A brass plaque in the Panay’s wardroom summed up her mission: “For the protection of American life and property in the Yangtze River Valley and its tributaries, and the furtherance of American good will in China.”

In July 1937, following decades of diplomatic and military incidents between the two countries, increasingly hostile Japan attacked China. By November, the Japanese had captured Shanghai at the mouth of the Yangtze and had begun moving up the river, leaving “a swath of destruction.” In early December, Imperial troops were approaching Nanking, then the Chinese capital.

The United States was officially neutral in the conflict. Ambassador Joseph Grew and the staff of the American embassy fled the city in November, leaving four men including Vice Consul J. Hall Paxton behind to monitor the situation and do what they could to protect American citizens still in the area.

In early December, the Panay was sent from Shanghai to Nanking to remove the remaining Americans from the city. To prevent his gunboat being mistaken for an enemy vessel, Panay’s captain, Lt. Cmdr. James J. Hughes, ordered that American flags be lashed across the boat’s upper deck and that a 6 by 11 foot United States flag be flown from the boat’s mast.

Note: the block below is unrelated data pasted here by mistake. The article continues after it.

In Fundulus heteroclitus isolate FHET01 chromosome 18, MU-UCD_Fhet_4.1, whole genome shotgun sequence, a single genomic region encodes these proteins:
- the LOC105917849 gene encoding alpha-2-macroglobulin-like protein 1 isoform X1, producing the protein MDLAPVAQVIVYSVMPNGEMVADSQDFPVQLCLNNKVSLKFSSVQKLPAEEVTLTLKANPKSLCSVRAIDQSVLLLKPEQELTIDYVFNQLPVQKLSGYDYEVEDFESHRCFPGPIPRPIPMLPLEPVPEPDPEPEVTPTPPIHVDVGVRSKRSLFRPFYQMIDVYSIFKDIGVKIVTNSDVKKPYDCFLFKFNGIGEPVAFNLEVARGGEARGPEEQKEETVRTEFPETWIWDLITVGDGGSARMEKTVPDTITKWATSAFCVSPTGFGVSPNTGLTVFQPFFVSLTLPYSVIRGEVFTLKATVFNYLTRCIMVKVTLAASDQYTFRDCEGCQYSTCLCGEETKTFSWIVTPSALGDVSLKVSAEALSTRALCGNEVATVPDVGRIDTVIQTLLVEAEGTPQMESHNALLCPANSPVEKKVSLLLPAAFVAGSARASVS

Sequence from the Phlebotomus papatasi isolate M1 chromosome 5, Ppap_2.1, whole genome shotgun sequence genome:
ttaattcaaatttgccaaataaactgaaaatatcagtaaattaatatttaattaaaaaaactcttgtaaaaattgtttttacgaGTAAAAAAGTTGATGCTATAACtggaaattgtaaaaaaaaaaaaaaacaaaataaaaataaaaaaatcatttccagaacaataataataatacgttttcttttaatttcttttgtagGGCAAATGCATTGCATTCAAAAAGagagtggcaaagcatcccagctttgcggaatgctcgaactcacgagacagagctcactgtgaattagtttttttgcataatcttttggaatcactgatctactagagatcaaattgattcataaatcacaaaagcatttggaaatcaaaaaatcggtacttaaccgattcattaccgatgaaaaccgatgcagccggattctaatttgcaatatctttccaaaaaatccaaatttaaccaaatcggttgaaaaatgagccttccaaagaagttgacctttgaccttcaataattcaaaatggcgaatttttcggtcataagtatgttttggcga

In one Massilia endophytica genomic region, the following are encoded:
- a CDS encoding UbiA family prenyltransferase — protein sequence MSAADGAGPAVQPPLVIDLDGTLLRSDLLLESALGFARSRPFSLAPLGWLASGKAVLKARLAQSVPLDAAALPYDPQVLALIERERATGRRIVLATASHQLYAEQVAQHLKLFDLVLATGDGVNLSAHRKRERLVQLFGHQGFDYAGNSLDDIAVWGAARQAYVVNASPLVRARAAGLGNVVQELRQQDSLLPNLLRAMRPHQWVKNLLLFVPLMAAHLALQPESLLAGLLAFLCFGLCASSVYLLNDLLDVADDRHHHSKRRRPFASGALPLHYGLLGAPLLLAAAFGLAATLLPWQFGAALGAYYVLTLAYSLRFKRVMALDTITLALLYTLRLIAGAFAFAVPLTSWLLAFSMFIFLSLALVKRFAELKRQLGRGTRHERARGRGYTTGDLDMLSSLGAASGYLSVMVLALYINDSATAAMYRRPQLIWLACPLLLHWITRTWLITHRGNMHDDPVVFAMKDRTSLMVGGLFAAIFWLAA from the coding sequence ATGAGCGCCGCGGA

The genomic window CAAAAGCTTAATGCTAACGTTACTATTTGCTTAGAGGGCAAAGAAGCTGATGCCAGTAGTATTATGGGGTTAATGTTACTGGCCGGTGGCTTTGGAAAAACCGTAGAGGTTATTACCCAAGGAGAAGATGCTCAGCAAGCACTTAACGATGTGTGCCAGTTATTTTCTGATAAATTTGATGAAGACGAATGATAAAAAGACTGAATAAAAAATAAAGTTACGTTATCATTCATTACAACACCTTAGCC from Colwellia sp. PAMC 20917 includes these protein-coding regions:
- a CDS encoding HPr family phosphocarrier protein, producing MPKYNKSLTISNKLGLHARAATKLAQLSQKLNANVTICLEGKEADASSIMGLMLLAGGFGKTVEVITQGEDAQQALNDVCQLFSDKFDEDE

Two sampans that were powered by outboard motors were attached to the Panay to ferry those being evacuated to the gunboat. Hughes also ordered that the two sampans conspicuously fly American flags.

By December 9, the Panay was docked in the river at Nanking and 15 civilians had been taken on board—the four embassy staffers, four other U.S. nationals, and other foreign nationals including a number of journalists. Among the journalists were newsreel cameramen Norman Alley of Universal News and Eric Mayell of Fox Movietone.

At the time, the gunboat had a crew of five officers and 54 enlisted men. As the Japanese approached the city and shells began falling near the river, the Panay left the city and moved to an oil terminal a short distance upriver. Hughes sent a radio message to the Japanese alerting them to its new position.

“That night all of us stood and watched the burning and sacking of Nanking, until we rounded the bend [in the river] and saw nothing but a bright red sky silhouetted with clouds of smoke,” Alley later wrote.

On December 11, shells began falling near where the Panay and three Standard Oil tankers, the Meiping, Meian, and Meihsia, were anchored the tankers were there to help evacuate Standard Oil employees and agents from Nanking. The three tankers and the Panay quickly formed a convoy and moved seven miles farther upriver to avoid the shelling.